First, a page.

Anteros are up next, and if you ever wanted to see Blondie in their heyday – just go watch Anteros. Laura Hayden plays a younger and sexier Debbie Harry, pulling all the right poses, curling the lip, shaking her hair and being the ultimate cool chic rocker that she was always meant to be. I’ve watched them quite a few times in the last 2 years and it has never been less than 100%, Laura today decides to jump in the crowd for one number which prompted the biggest iPhone video moment.
Following that we have the all-female band Pins from Manchester and whilst singer Faith Vern remains the ultimate calming influence wearing dark shades and holding her tambourine like it’s a bloody dagger, guitarist Lois McDonald didn’t get the memo about being mysterious and spends her time hopping around her side of the stage dressed in white. Their sound is a curious mix of garage indie rock with some NYC influences, they can get Lou Reed serious, but then complete a set with a rousing Waiting for the End.
Findlay followed them and whilst it started a bit slow, that Jean Genie or Blockbuster riff in Your Sister means it is still their darkest and dirtiest tune and well worth waiting for.
Those glitter goths Pale Waves completed the relentless proof that female fronted bands are in a good place right now, they were the more experimental, expressive and gave everything in the performance – I fully expect this to transfer over to main stage in the next 2 years. So much talk in the last 18months about festival line ups being male dominated, well Kendal just bucked that trend on the Calling Out stage today with six fantastic examples.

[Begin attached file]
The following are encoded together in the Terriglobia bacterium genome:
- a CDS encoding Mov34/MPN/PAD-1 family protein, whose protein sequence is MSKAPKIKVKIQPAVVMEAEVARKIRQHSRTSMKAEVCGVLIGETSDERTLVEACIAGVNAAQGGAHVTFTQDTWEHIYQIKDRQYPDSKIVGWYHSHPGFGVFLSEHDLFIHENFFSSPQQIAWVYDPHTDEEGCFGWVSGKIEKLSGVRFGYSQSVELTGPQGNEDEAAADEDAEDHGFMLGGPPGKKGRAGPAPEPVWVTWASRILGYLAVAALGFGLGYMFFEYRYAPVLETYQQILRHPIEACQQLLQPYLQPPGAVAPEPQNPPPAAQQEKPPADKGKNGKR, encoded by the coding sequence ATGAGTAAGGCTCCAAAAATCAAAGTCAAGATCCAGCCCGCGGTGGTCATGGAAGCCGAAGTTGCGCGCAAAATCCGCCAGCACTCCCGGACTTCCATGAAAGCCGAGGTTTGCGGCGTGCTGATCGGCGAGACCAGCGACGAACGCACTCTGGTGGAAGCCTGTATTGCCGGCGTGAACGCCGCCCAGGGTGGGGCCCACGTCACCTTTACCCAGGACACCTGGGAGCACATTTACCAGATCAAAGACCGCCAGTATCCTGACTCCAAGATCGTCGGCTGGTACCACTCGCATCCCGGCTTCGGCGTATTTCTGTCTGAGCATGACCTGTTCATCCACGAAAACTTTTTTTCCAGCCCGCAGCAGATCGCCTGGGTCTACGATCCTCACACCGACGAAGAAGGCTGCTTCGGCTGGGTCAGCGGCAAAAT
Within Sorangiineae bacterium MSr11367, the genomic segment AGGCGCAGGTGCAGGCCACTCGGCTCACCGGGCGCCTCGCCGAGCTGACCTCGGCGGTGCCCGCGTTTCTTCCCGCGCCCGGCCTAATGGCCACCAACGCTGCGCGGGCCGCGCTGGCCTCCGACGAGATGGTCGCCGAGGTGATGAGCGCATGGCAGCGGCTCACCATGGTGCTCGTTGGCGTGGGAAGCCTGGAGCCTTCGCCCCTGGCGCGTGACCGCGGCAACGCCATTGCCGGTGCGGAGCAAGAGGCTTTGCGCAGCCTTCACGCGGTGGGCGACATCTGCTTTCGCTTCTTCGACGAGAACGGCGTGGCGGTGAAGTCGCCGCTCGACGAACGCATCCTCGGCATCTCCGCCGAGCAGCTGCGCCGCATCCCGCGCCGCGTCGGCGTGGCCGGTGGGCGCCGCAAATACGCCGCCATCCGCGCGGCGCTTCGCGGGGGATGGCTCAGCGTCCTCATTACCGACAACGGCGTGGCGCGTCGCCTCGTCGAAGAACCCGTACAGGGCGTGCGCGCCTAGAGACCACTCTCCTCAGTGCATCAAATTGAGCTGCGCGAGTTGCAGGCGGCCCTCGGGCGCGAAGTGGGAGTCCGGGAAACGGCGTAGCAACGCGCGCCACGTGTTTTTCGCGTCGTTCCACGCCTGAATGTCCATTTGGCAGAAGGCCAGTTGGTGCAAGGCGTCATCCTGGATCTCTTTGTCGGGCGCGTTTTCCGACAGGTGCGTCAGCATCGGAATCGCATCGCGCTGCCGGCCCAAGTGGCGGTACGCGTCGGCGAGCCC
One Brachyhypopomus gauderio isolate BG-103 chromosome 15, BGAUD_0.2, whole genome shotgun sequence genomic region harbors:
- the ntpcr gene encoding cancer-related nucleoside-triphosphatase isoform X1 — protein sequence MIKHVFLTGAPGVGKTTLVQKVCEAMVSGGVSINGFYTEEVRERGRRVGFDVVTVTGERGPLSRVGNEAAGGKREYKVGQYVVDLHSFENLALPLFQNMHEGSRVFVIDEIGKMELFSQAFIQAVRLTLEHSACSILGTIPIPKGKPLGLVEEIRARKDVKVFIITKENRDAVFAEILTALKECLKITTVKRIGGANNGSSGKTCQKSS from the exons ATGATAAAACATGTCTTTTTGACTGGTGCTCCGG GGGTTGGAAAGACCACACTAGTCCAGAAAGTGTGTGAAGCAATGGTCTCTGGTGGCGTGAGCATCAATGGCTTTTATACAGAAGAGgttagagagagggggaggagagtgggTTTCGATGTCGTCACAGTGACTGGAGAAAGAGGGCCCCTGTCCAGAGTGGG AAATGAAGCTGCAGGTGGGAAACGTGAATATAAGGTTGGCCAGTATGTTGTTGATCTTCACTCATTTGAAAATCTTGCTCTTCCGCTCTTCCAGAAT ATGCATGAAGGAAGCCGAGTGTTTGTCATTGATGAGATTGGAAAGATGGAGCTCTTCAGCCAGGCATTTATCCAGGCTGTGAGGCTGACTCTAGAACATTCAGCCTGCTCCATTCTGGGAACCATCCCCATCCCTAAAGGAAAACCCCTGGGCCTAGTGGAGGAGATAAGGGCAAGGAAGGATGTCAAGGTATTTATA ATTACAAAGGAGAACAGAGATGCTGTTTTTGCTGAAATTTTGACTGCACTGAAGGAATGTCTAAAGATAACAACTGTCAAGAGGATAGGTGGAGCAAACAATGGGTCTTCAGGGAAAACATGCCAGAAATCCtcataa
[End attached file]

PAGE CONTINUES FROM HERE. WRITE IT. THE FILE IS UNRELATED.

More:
Having said all that, I end my festival of 2018 with the all-male Amazons and The Libertines who both put on a superb show.
Amazons had so much energy from the off, a great traditional rock’n’roll band, and then it was great to see Pete Doherty looking healthy all suited up. Last time I saw him it looked like he had been sleeping in a hedgerow, or maybe a muddy leaking Halfords tent for a week.
Today he is looking very clean and smart – didn’t last too long as the sweat from the performance meant shirt, tie and jacket had to come off. Their trademark Pete and Carl at the same mic stance was a constant, even during Can’t Stand Me Now – so there appears to be no in-fighting anymore, expect more festival appearances coming. The fireworks rained down at the end of Don’t Look Back Into the Sun bringing this all to a close.
Kendal Calling 2018 has again been a triumph for the planners and organisers, and for those that looked underneath the main line-up, they were rewarded with a variety of electric performances from some up and coming bands (mostly female) alongside several superb main stage live shows from Shed Seven, James, and The Libertines.
We left the fields with big smiles, aching feet and a lot of memories – For those of you that have read all of this review – here’s a reward. Early bird cheap tickets for 2019 are available for a limited time from this link (starting Friday 3rdAugust), so get in quick and maybe I’ll see you in the fields next year!
All Words and Photos by John Hayhurst